Franchise mode seems to have been neglected in recent years, but it gets a facelift here. There are a few significant changes peppered in with some smaller tweaks that make for one of the best franchise mode experiences to date.
First and foremost, navigating through the interface is much easier. Everything is smoother and more intuitive, and there are some additions that allow you to quickly get in and out so you can spend more time playing the game. Upgrading players is easier with recommendations both for which players to upgrade and on which attributes to spend your XP.
The addition of a practice squad in franchise mode also adds another layer of realism to the game. You can assign players to the practice squad or call them up to the active roster. Fail to notice the progression of a practice squad player and he could be signed away to another team.
When players are returning from injury, you can opt to play them with reduced stats and a higher chance for re-injury, or you can sit them until they’re fully healed. If you’re up against a division rival, in a key matchup that could determine your playoff fate or simply don’t trust your other options, you might have to risk a major injury to a key player. These are the types of tough decisions you’ll have to make in franchise mode.
Let’s face it, a game of Madden is a time commitment. Play the Moments, one of the big additions to Madden 17, simulates the game in the background but puts the controls back in your hands to take over in key situations. Putting large stretches of the game in the hands of the CPU can be a risky proposition, but while my team played better when I was controlling all the action, I rarely ever felt things get out of hand with the CPU at the helm. I was confident enough to regularly use the Play the Moments feature when I was up against an inferior team, and even against some of the better teams in the league, the game played out mostly as I expected. Play the Moments is a welcome addition for players who simply don’t have the time to invest hours into the game every day or week.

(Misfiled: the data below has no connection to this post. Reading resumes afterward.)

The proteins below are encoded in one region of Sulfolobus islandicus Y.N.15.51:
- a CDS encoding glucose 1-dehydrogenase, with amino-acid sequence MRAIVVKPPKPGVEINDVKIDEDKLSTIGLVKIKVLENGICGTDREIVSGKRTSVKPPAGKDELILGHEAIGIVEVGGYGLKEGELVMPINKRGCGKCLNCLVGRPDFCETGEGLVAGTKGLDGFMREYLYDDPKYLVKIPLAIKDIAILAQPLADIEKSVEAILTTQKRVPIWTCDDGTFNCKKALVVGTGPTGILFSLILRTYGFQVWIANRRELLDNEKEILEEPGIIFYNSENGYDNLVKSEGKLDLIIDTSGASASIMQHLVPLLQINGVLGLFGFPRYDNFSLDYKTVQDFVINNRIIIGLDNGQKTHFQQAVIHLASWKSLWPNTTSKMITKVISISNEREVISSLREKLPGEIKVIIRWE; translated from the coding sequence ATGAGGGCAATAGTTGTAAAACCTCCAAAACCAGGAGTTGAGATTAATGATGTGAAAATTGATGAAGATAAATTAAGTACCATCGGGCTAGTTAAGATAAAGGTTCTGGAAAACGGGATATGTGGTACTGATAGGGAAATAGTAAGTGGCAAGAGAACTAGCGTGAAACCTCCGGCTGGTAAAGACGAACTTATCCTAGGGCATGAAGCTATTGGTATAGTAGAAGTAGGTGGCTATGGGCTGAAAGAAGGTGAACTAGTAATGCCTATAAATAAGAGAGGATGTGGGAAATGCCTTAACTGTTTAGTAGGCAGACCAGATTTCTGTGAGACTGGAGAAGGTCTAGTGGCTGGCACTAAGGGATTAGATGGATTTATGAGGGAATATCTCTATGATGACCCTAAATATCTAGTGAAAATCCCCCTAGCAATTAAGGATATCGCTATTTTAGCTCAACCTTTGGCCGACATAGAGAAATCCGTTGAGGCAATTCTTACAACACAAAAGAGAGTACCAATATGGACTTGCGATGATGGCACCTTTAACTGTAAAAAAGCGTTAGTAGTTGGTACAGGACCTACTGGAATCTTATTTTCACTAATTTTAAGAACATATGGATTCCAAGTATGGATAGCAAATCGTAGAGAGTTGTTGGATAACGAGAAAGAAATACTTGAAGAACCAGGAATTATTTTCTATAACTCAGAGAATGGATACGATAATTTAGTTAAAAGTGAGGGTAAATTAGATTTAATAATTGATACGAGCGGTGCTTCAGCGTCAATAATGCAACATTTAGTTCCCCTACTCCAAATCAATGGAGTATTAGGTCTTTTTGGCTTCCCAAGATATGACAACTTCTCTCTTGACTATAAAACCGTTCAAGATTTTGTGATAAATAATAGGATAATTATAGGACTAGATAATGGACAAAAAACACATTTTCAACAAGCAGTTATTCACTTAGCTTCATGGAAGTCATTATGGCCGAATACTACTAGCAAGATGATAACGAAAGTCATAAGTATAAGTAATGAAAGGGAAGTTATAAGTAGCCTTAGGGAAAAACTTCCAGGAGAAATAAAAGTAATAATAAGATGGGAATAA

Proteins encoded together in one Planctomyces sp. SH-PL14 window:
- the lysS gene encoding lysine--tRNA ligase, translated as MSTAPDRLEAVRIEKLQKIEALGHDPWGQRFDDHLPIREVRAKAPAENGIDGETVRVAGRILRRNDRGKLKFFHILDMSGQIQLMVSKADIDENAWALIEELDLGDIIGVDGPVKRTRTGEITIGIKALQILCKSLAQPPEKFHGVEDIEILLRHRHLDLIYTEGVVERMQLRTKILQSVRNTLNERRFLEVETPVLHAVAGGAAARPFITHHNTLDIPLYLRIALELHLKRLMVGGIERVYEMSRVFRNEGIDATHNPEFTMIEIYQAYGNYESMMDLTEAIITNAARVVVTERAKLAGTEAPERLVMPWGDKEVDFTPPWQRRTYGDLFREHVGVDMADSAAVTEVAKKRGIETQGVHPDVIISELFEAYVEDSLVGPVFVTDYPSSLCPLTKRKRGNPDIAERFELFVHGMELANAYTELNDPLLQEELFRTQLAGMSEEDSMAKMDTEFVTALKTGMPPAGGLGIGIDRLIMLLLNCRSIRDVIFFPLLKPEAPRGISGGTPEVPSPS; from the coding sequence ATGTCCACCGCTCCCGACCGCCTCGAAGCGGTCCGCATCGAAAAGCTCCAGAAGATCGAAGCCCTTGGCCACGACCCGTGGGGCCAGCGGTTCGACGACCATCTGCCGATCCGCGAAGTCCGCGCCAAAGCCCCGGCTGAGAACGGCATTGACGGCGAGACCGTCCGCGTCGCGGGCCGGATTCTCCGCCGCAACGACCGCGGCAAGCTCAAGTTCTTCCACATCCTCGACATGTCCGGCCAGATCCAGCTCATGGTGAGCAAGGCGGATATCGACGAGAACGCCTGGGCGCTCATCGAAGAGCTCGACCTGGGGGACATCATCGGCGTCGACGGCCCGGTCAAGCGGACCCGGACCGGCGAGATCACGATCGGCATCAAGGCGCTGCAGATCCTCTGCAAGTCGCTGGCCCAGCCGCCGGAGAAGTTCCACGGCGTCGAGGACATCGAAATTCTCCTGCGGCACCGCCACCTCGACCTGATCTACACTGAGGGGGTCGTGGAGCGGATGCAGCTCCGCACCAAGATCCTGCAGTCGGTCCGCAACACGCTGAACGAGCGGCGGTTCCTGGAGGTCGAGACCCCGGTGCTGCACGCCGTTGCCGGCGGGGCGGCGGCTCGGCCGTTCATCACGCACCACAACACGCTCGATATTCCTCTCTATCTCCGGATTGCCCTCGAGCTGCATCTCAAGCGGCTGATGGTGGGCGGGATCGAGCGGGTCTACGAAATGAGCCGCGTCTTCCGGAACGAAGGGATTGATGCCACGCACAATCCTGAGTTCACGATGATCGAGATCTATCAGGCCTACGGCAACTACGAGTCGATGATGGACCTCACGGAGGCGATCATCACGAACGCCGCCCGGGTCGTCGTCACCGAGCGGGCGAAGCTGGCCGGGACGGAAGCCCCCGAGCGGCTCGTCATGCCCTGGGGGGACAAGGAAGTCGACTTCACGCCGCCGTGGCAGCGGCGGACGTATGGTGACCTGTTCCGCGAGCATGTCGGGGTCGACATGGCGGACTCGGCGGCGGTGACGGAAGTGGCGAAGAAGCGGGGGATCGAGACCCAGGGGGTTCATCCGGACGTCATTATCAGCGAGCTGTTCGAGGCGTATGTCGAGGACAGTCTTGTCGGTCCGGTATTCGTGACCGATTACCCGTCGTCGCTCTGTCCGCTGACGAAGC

Visually, Madden 17 hasn’t taken a major leap forward, which isn’t a knock on the game – it still looks gorgeous. This just may be EA Tiburon maxing out the capabilities of the current versions of the Xbox One and PS4. With new, more powerful iterations of the Xbox One and PS4 expected to be released next year, we could be in for some big changes on the graphics front for Madden 18. Until then, you certainly won’t be disappointed with Madden 17.
There are times when Madden swings for the fences, trying to add a bunch of features that can be underwhelming and often unnecessary. With Madden 17, they didn’t try to reinvent the wheel—they took the core of what they’ve been building in recent years and strengthened that. For EA Tiburon, Madden 17 is the culmination of years of hard work. The end of the last console generation left football fans with a bitter taste in their mouths. However, things took a noticeable turn for the better with the introduction of the Xbox One and PS4, and Madden 17 is the product of years of refinement and a tighter focus to deliver the best Madden experience to date.